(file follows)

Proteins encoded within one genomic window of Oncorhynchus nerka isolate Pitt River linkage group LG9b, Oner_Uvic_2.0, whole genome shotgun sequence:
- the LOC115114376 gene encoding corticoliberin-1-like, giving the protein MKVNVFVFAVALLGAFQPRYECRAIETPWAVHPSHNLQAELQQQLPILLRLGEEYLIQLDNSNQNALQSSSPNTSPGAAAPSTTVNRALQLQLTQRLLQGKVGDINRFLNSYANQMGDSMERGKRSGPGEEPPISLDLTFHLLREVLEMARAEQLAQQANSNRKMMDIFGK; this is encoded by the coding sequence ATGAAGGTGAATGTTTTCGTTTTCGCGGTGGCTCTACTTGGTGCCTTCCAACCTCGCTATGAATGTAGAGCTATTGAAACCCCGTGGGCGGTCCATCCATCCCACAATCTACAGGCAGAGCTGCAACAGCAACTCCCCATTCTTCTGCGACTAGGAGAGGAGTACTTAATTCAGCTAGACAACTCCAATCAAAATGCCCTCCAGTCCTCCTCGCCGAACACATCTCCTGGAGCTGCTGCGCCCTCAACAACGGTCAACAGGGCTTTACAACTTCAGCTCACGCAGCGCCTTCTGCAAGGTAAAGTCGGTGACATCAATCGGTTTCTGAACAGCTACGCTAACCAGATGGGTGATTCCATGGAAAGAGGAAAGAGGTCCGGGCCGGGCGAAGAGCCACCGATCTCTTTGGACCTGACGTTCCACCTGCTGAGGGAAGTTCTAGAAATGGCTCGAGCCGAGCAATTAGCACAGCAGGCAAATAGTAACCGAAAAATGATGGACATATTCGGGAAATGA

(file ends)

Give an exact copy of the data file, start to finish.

Proteins encoded within one genomic window of Oncorhynchus nerka isolate Pitt River linkage group LG9b, Oner_Uvic_2.0, whole genome shotgun sequence:
- the LOC115114376 gene encoding corticoliberin-1-like, giving the protein MKVNVFVFAVALLGAFQPRYECRAIETPWAVHPSHNLQAELQQQLPILLRLGEEYLIQLDNSNQNALQSSSPNTSPGAAAPSTTVNRALQLQLTQRLLQGKVGDINRFLNSYANQMGDSMERGKRSGPGEEPPISLDLTFHLLREVLEMARAEQLAQQANSNRKMMDIFGK; this is encoded by the coding sequence ATGAAGGTGAATGTTTTCGTTTTCGCGGTGGCTCTACTTGGTGCCTTCCAACCTCGCTATGAATGTAGAGCTATTGAAACCCCGTGGGCGGTCCATCCATCCCACAATCTACAGGCAGAGCTGCAACAGCAACTCCCCATTCTTCTGCGACTAGGAGAGGAGTACTTAATTCAGCTAGACAACTCCAATCAAAATGCCCTCCAGTCCTCCTCGCCGAACACATCTCCTGGAGCTGCTGCGCCCTCAACAACGGTCAACAGGGCTTTACAACTTCAGCTCACGCAGCGCCTTCTGCAAGGTAAAGTCGGTGACATCAATCGGTTTCTGAACAGCTACGCTAACCAGATGGGTGATTCCATGGAAAGAGGAAAGAGGTCCGGGCCGGGCGAAGAGCCACCGATCTCTTTGGACCTGACGTTCCACCTGCTGAGGGAAGTTCTAGAAATGGCTCGAGCCGAGCAATTAGCACAGCAGGCAAATAGTAACCGAAAAATGATGGACATATTCGGGAAATGA